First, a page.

Another trend that has significant implications for health care delivery in primary care is the rise in asynchronous care modalities. Methods of asynchronous care include patient portals, remote patient monitoring (RPM), and mobile health (mHealth) apps. Patient portals enable patients to view and schedule appointments, view medical test results, view and request medications, and communicate with their providers through a secure platform [5]. Asynchronous care may also leverage patient-generated health data (PGHD), examples of which include health history, biometric data, and patient-reported outcome measures. PGHD can be transmitted through mHealth apps and connected health devices, including blood pressure cuffs, glucometers, and fitness trackers that use an application programming interface (API), which allows information to be sent back and forth between an app and the primary care team. Some of our most costly chronic diseases, such as hypertension, diabetes, and behavioral health, can benefit from an increased number of telehealth visits with the health care system [6]. RPM applications can be the platform that provides frequent interactions, improved access to care, and improved health equity [7].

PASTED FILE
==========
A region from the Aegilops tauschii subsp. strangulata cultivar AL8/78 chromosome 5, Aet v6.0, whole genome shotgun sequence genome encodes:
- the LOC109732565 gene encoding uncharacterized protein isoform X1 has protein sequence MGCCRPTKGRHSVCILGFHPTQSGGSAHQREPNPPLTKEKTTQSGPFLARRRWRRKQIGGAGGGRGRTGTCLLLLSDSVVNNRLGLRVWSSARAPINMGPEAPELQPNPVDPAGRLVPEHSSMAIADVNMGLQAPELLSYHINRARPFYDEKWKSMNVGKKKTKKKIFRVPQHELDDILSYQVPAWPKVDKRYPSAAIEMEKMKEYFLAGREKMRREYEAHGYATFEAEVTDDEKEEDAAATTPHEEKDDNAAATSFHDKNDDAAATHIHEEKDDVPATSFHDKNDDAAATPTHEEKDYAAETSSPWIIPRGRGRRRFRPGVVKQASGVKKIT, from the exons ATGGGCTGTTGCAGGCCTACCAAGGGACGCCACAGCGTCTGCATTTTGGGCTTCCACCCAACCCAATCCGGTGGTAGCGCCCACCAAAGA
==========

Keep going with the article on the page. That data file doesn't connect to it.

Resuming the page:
Digital health tools such as RPM and health apps are changing how patients interact with primary care. Patients are relying more on their smartphones and devices for prevention, diagnosis, and disease management. This provides a significant opportunity, as these tools can lead to improved quality of care and cost savings [8]. Specific examples in primary care include improving hemoglobin A1c control in patients with diabetes and improving blood pressure control in patients with hypertension [9]. RPM care management and transitional care programs for congestive heart failure can reduce hospitalization days and death [10]. A multidisciplinary team-based approach is an important part of a successful RPM program, with a shift from the role of a single provider-patient relationship to a care team–patient relationship. Care team members can include primary care physicians, advanced practice providers, registered nurses, clinical pharmacists, behavioral health providers, social workers, case managers, or medical assistants. For example, with hypertension, the comparative effectiveness of 8 implementation strategies found that team-based care models including a nonphysician team member who titrates medications are the most effective for blood pressure control [11]. As the volume of available tools continues to rise, it is increasingly important for care teams to determine which technologies to recommend for their patients [12]. Textbox 1 outlines these clinical, usability, and technical considerations.